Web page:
These abilities are not evenly distributed among all people. Some people are strong, some are weak. Some people are bright, others are not.
It is not clear what it is about these properties that makes them the grounds for inherent human worth. There is nothing in the human capacity for rational reflection that explicitly bespeaks the intrinsic worth of every human being and can serve as its ontological grounds.
Singer finally concludes his argument with a profound point and a concession, “There is no compelling reason for assuming that a factual difference in ability between two people justifies any difference in the amount of consideration we give to satisfying their needs and interests. The principle of equality of human beings is not a description of an alleged equality among human beings: it is a prescription of how we should treat human beings.” Singer looks at the different attempts to ground human worth and finds them all lacking. He concedes that there is no description of humanity that justifies or substantiates the principle of equality, and yet we still ought to treat humans as if we are all equal. For Singer, the Principle of Equality has no basis in reality, but it is a useful fiction and we should still aim to live by it.
The theist can argue that human persons all possess the Imago Dei—the Image of God. God has created all people in such a way that we all carry and reflect the image of the Creator of the cosmos.
Singer's candid concession is honest and laudable, for on his naturalistic position, there is no such property or set of properties that seems likely to bear the weight of Singer's challenge. What could serve as the foundation for intrinsic human value? It is at this point that the theist has the advantage. The theist can take any number of viable approaches in answering this question. The theist can argue that human persons all possess the Imago Dei—the Image of God. God has created all people in such a way that we all carry and reflect the image of the Creator of the cosmos. Every person from the weakest to the strongest—from the least-known to the best-known—has this property. We carry the Image of God. The theist can also ground human value in God's intentions for humanity. God has created human beings with certain ends in mind so that any disruption of those intentions is a disruption of the way God made humans and intended for us to interact. These two options, moreover, are not mutually exclusive by any means. Theists can happily affirm both of these options in answering Singer's challenge. God, as both our Source and End, having created us and imbued us with our telos, provides the robust ontological foundation for intrinsic human worth and moral standing. These approaches take the burden off various human capacities; even when human beings suffer handicaps or lack certain faculties, their ontological status has not diminished one iota. On this view, God has created all people as inherently valuable. All people regardless of race, sex, age, ability to function, sexual orientation, or location are ends in and of themselves—priceless, precious, and loved by God.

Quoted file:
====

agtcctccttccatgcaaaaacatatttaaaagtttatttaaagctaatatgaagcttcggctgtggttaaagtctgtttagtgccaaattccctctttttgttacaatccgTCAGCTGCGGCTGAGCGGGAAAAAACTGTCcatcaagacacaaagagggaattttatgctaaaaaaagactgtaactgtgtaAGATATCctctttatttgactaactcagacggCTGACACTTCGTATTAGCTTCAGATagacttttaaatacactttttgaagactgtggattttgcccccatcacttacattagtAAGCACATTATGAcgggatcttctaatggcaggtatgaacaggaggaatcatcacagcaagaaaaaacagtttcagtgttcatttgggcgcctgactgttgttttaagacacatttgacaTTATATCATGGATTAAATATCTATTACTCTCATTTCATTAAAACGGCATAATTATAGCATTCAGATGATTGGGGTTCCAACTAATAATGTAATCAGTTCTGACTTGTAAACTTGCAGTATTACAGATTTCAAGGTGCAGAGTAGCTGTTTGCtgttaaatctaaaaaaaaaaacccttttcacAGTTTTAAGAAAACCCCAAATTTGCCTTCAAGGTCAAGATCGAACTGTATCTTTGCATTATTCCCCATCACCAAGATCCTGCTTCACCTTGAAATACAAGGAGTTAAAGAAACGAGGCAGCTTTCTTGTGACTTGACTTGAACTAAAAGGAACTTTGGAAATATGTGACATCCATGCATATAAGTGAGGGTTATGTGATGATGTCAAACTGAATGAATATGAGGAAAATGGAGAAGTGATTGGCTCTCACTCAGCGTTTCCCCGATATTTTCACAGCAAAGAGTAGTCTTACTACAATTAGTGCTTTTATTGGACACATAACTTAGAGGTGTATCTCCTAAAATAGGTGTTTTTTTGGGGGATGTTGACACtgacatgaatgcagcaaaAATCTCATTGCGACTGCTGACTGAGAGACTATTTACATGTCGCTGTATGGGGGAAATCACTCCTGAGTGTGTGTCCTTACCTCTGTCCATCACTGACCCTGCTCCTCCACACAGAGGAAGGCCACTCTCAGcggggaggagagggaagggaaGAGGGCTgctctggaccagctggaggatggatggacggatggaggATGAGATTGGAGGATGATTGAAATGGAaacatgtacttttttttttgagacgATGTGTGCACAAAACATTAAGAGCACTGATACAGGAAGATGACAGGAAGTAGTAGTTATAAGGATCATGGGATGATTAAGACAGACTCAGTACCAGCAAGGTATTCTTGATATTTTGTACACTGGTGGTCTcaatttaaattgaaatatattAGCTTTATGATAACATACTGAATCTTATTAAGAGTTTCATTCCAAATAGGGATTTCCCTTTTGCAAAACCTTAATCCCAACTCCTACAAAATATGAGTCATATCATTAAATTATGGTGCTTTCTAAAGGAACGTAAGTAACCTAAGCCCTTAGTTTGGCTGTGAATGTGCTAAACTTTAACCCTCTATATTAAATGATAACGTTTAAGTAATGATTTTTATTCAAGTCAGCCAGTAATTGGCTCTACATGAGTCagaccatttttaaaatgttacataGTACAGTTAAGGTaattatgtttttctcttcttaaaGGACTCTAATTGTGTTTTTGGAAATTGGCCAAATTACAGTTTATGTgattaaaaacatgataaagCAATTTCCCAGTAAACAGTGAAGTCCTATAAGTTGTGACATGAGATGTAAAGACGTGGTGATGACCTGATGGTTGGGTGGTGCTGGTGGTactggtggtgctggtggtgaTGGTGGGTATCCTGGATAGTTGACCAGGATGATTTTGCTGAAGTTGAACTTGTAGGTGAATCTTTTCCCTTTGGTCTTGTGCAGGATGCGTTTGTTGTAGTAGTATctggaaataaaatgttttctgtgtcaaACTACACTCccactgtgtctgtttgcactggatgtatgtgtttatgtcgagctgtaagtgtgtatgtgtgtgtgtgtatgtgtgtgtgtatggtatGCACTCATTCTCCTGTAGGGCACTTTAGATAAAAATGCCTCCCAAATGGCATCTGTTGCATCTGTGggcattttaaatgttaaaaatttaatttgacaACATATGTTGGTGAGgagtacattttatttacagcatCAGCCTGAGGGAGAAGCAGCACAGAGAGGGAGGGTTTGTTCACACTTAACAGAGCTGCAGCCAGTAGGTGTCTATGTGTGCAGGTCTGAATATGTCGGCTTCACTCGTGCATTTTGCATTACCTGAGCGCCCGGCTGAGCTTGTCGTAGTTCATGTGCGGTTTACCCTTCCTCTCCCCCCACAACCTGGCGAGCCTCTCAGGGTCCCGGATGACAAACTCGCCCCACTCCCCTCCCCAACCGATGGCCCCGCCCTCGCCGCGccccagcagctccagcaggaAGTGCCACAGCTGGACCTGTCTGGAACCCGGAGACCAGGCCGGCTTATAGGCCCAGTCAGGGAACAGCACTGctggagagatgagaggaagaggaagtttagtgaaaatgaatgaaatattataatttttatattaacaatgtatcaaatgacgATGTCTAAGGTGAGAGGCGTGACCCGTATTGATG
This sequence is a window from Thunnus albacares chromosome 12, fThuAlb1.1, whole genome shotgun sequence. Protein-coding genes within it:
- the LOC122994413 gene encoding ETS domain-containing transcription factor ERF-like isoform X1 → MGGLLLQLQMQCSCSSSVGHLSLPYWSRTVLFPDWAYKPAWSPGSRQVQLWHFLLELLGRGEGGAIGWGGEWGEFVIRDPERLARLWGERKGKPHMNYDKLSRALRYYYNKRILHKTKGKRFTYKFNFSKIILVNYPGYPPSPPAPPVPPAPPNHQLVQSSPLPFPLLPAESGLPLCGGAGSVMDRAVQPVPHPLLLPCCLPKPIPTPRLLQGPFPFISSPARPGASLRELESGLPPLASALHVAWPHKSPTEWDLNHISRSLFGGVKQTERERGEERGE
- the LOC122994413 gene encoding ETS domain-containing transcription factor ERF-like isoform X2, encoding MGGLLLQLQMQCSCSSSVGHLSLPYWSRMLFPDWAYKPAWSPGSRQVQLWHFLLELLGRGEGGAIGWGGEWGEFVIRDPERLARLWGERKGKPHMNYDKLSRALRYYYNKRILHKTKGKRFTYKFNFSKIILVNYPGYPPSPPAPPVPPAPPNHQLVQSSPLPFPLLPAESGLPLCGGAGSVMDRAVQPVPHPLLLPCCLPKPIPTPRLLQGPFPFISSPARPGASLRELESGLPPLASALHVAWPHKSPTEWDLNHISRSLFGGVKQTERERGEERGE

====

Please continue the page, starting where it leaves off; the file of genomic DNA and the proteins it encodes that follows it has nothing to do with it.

While the naturalist can see the need for grounding the Principle of Equality, the theist can offer a viable set of solutions. A Principle of Equality that hangs suspended in mid-air is both ineffective and dangerous. A robust understanding of what ties us all together and validates the notion that all humans are intrinsically valuable is vitally important, now more than ever. It would seem that theism offers a fuller account of the descriptive and prescriptive components of the Principle of Equality than does naturalism.
For further reading on this important issue, including a systematic critique of various secular efforts to ground moral standing and intrinsic human worth, see Mark Linville’s “Moral Argument” available online here: https://appearedtoblogly.files.wordpress.com/2011/05/linville-mark-22the-moral-argument22.pdf
 James Rachels, The Elements of Moral Philosophy (2015), p. 79-80
 Jacques Maritain, Man and the State (1951), p. 77
 Peter Singer, Animal Liberation (1975), p. 4
 Singer, p. 4
 Singer, p. 5
Image:"Scaffolding & First Amendment Of The Constitution Of The United States Of America, Pennsylvania Avenue, NW (Washington, DC)" by takomabibelot. CC License.